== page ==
St. Jude Riata Defibrillator Lead wires have raised concern among both doctors and patients as the leads have been reported to pierce heart wall of the patients. Many cases suggest that these wires detach from patients’ hearts and are puncturing the heart wall. There are many reports published in medical journals that support this fact. Though this type of defibrillator lead malfunction could occur with any lead insulation, it is evident that Riata ST Optim Lead insulator by St. Jude, are showing frequent cases of such malfunction.

The company too has warned doctors about a higher rate of failure associated with Riata. Riata has a 0.63 percent failure rate. St. Jude came to this conclusion based on returns and complaints figures of 9 years. This method is known for underestimating the actual failure rate. The company too agrees to this fact. According to Sanford C. Bernstein & Co. analyst Derrick Sung around 20 out of 25 doctors surveyed have shown concern about failure of Riata ST Optim Lead insulator. Doctors expressed concern over other leads by St. Jude too.
An article published by a medical journal “Pace” too supports the fact. The article gives detail of four instances of Riata Defibrillator Leads getting detached and poking in the heart wall. One such instance shows that St. Jude Riata Defibrillator Lead perforated so deep that it was only 7 millimeters away from the patient’s skin. Dr. Stephen Vlay, a cardiologist for Stony Brook University in New York, attributes problem with Riata ST Optim lead to flaw in design in models, which are malfunctioning.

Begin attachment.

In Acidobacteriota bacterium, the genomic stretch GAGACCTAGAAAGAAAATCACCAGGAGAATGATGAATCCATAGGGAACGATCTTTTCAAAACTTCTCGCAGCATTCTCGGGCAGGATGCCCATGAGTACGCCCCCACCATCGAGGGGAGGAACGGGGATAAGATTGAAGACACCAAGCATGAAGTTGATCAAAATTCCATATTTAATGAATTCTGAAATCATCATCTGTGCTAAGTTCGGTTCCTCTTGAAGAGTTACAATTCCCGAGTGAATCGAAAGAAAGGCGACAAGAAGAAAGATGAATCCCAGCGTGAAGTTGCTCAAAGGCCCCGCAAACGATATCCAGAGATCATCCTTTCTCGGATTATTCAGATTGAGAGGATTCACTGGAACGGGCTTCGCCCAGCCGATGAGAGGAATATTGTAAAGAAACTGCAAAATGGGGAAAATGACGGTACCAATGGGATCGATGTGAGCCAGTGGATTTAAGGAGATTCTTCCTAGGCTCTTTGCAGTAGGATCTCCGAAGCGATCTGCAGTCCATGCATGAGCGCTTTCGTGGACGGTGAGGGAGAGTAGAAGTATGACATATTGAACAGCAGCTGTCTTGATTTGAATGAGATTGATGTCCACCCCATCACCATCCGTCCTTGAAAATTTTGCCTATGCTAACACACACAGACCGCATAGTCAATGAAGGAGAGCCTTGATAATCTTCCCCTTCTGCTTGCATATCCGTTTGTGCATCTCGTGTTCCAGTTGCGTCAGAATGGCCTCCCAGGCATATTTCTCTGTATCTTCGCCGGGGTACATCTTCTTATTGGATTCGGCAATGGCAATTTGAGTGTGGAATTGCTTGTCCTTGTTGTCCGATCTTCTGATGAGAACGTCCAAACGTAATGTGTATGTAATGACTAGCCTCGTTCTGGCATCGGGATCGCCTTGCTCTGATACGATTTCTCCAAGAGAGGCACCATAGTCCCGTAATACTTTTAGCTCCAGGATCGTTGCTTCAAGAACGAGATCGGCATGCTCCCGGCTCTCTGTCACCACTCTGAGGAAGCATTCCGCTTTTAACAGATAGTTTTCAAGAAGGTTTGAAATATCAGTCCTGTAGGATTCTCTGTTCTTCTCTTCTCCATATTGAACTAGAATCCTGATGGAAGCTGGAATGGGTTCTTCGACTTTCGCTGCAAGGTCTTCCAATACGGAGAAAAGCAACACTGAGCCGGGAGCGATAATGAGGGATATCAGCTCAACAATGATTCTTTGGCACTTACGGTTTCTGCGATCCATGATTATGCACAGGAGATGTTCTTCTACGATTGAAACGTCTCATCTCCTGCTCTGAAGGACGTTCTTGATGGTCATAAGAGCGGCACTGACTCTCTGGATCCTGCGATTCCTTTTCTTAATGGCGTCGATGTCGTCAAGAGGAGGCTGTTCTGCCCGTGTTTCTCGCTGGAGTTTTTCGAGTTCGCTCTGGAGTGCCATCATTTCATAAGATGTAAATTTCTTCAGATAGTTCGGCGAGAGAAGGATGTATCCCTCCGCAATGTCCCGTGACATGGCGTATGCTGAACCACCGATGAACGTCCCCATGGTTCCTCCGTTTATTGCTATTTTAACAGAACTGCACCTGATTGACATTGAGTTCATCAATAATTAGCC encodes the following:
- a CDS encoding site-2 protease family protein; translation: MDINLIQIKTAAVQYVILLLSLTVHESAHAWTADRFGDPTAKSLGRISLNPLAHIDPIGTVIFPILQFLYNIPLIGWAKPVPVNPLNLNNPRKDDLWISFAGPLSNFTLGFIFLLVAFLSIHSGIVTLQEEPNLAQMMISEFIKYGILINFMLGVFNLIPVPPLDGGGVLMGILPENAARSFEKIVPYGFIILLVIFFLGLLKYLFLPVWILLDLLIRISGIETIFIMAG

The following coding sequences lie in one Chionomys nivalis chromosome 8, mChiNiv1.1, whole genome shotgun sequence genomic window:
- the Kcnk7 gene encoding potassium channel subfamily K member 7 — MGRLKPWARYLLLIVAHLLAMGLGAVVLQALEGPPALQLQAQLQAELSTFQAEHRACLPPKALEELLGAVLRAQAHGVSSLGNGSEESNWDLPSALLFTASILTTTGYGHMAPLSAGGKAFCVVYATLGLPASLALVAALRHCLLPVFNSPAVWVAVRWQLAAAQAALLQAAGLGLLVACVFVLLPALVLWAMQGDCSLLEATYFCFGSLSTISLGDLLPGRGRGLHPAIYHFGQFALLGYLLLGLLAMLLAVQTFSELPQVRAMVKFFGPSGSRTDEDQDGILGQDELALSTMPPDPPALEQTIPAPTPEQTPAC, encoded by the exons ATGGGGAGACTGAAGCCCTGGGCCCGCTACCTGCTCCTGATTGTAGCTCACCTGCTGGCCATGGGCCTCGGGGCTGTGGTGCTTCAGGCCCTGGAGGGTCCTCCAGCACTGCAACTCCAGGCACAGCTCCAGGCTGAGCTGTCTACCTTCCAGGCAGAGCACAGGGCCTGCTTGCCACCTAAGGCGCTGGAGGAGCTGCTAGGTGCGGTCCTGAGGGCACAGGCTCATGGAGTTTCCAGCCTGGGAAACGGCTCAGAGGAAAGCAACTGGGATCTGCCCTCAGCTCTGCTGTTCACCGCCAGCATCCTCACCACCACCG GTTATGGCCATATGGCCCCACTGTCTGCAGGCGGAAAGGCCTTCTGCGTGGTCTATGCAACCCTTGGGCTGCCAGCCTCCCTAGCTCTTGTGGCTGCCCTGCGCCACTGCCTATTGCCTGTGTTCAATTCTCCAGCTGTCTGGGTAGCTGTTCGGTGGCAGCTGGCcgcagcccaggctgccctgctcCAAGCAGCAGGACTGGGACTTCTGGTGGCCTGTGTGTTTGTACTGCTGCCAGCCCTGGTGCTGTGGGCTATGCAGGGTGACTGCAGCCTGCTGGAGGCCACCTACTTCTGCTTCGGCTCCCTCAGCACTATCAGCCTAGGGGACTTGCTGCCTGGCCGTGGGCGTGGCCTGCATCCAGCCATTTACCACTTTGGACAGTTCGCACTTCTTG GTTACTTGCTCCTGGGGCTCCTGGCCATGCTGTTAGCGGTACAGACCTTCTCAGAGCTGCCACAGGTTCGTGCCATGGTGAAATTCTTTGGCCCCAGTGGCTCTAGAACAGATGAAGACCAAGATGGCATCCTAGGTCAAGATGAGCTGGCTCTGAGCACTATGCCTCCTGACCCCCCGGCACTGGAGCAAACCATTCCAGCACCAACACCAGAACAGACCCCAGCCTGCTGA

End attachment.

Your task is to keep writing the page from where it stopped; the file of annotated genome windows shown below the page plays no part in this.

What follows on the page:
Another medical journal “Heart Rhythm” also reported about the higher rate of piercing by the St. Jude Riata Defibrillator Lead. The article site reports by doctors at Massachusetts General Hospital, which states a perforation rate of 3.8% – or 5 out of 130 – for the St. Jude Riata Defibrillator Lead insulator. New York Hospital Queens reported about 5 such cases out of 59 implants of St. Jude Riata Defibrillator Leads. It also stopped using Riata leads.

A defibrillator lead is a thin wire, which is used to attach a defibrillator to the heart for the purpose of defibrillator implantation. Defibrillator emits electric shocks, which through the defibrillator lead travels to the heart and helps to maintain its rhythm. If a defibrillator lead wire detaches, the device stops working and it could prove fatal for the patient. Patient could even die in case of defibrillator failure. Some times these detached wires pokes into heart wall could cause bleeding. This bleeding could cause problem in the pericardial sac around the heart. This bleeding could cause cardiac tamponade, which is a serious medical condition. In this medical condition pressure builds around the heart and its beating becomes uneven or irregular.

The St. Jude Riata Defibrillator Leads causing heart perforations are mostly models with thin diameter. Previously one such thin diameter lead wire the Sprint Fidelis Lead was pulled from the market due to the problem of detachment and piercing in the heart wall. It was manufactured by Medtronic Inc. There are assumptions that the thin design of these lead wires is posing problem of detachment and perforation.
St. Jude points to the cases where removal of a Riata lead with externalized conductors had caused death of two patients and one case of serious injury. One death and injury in patients were also reported with externalized conductors, which were not related to the insulation issue.
The U.S. Food & Drug Administration also investigated the association of defibrillator lead wire diameter with safety and performance issues. It called for a class I recall of Riata and Riata ST Silicone Defibrillation Leads. Class I recall is stringent form of action, which is taken after many cases of death and serious injurious due to any medical product or drug are reported.